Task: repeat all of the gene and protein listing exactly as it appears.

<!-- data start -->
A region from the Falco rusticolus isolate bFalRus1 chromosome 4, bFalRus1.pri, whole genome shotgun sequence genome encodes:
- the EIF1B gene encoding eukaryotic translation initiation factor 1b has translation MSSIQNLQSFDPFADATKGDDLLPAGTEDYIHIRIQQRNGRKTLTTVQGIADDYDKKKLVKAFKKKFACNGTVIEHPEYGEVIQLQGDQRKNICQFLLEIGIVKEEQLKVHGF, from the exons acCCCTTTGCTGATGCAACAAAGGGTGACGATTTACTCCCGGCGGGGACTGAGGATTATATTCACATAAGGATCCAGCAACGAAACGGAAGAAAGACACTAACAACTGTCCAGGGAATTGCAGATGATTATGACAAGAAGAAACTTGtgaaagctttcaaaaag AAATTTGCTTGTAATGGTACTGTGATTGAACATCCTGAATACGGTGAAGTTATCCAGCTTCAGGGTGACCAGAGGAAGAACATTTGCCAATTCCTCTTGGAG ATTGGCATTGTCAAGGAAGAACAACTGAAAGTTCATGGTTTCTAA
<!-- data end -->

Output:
A region from the Falco rusticolus isolate bFalRus1 chromosome 4, bFalRus1.pri, whole genome shotgun sequence genome encodes:
- the EIF1B gene encoding eukaryotic translation initiation factor 1b has translation MSSIQNLQSFDPFADATKGDDLLPAGTEDYIHIRIQQRNGRKTLTTVQGIADDYDKKKLVKAFKKKFACNGTVIEHPEYGEVIQLQGDQRKNICQFLLEIGIVKEEQLKVHGF, from the exons acCCCTTTGCTGATGCAACAAAGGGTGACGATTTACTCCCGGCGGGGACTGAGGATTATATTCACATAAGGATCCAGCAACGAAACGGAAGAAAGACACTAACAACTGTCCAGGGAATTGCAGATGATTATGACAAGAAGAAACTTGtgaaagctttcaaaaag AAATTTGCTTGTAATGGTACTGTGATTGAACATCCTGAATACGGTGAAGTTATCCAGCTTCAGGGTGACCAGAGGAAGAACATTTGCCAATTCCTCTTGGAG ATTGGCATTGTCAAGGAAGAACAACTGAAAGTTCATGGTTTCTAA